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Developer's Attorney Says Hideout Wouldn't 'Preserve Sacred Sagebrush' in Summit County

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Prior to Monday morning’s hearing on the status of Summit County’s lawsuit against the town of Hideout, an attorney for the developers behind the proposed commercial project in Richardson Flat says the builders chose to pursue the town of Hideout’s annexation of the land because their project stood little chance of approval if the land was controlled by Summit County.

 

The proposed North Park development includes several hundred thousand square feet of commercial and office space, as well as upward of 3,500 residential units.

 

The town of Hideout on the northeast shore of the Jordanelle Reservoir in Wasatch County voted to begin annexing the Richardson Flat area of Summit County on July 9 in order to greenlight the North Park project. The annexation process is currently on hold pending the lawsuit.

 

Bruce Baird has represented the two developers of the North Park project, Nate Brockbank and Josh Romney, for the last three years. Baird told KPCW last week that encouraging the Hideout annexation was the preferable course of action for the builders because of what he called “anti-development” control of Summit County government.

 

“We believe that Hideout is the appropriate place because they’re a city that understands reasonable development and has concerns greater than just preserving what I call ‘sacred sagebrush,’” he said.

 

The developers had submitted an application to Summit County to amend the Snyderville Basin general plan in January. The Richardson Flat area is currently designated as open space. Brockbank and Romney were hoping to begin the process of rezoning the land to mixed-use for the North Park project. The request was scheduled to be heard by the planning commission in July but was withdrawn just prior to the Hideout Town Council’s vote to begin annexing the land.

 

Hideout took advantage of a controversial piece of legislation that was passed at the end of the 2020 general session of the Utah State Legislature, known as House Bill 359, in order to make the move. An amendment added to the bill allows municipalities in Utah to annex unincorporated land without consent from the affected counties. House Bill 359 will be re-examined by the Legislature during a special session on Aug. 20 and may be repealed.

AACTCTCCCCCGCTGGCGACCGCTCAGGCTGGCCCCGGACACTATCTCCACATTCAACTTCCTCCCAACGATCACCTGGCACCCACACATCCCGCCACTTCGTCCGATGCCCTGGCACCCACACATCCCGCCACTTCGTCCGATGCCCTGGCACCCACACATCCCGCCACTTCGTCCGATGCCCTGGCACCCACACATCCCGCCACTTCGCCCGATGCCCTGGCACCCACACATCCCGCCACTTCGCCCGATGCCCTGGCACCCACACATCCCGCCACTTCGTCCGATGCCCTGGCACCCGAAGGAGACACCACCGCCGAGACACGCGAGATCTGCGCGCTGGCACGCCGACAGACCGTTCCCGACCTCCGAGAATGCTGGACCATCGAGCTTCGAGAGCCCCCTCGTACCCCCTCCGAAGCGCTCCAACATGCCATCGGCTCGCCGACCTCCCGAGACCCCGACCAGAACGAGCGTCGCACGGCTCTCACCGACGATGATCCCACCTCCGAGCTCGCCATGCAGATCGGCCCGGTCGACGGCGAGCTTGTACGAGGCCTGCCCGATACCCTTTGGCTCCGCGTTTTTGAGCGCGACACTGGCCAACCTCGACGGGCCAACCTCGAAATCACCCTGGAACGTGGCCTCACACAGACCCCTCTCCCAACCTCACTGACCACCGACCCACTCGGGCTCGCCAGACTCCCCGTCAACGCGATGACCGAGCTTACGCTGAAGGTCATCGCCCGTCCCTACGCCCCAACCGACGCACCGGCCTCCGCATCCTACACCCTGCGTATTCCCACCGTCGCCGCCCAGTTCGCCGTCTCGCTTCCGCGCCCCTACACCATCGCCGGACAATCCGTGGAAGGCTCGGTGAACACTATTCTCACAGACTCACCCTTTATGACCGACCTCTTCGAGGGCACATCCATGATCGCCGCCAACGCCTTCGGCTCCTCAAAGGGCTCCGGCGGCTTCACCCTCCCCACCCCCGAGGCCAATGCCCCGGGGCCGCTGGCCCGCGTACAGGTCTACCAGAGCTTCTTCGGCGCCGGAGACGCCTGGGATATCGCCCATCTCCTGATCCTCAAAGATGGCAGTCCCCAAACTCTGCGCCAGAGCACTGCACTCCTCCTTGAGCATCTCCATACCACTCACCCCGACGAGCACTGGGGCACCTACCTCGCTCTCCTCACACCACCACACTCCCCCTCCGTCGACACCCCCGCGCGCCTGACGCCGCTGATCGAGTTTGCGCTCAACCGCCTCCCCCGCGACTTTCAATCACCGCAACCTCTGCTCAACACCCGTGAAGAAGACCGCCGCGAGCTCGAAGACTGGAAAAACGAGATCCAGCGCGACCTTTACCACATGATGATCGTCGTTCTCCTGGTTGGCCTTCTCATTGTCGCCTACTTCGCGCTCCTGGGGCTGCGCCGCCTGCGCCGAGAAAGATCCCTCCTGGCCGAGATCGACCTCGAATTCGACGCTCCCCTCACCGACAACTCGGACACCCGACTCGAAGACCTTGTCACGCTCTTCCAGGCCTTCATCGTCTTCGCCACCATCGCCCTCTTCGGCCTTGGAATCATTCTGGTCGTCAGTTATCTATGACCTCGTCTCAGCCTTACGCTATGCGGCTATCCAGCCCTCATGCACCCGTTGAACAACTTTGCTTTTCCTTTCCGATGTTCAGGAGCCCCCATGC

Baird says he and his clients were involved in the legislative process behind House Bill 359. He says the plans for the land have stayed the same but the developers saw an easier path to construction through dealing with Hideout over Summit County.

 

“I would note that the plan we’re proposing is not very different than the plan we were proposing potentially in Summit County before 359 and 5004 were passed,” he said. “It’s just far more likely to get approved in Hideout than in Summit County because Hideout isn’t as susceptible to the pitchforks and torches.”

 

Summit County Community Development Director Pat Putt says in order for county land to be redesignated for commercial development, the Snyderville Basin general plan should match the basin’s official zoning map. Putt says the basin’s general plan is used to help determine the best places for development in order to guide future zoning changes.

 

Putt says in order for the North Park development to gain approval through Summit County, both the general plan and the zoning map would have to be changed to allow development in Richardson Flat.

“The official zoning map of the Snyderville Basin is really the controlling document,” Putt said. “But see, where it’s important is if we’re going to change our zoning map that establishes uses -- what and how much -- it has to be consistent with our general plan.”

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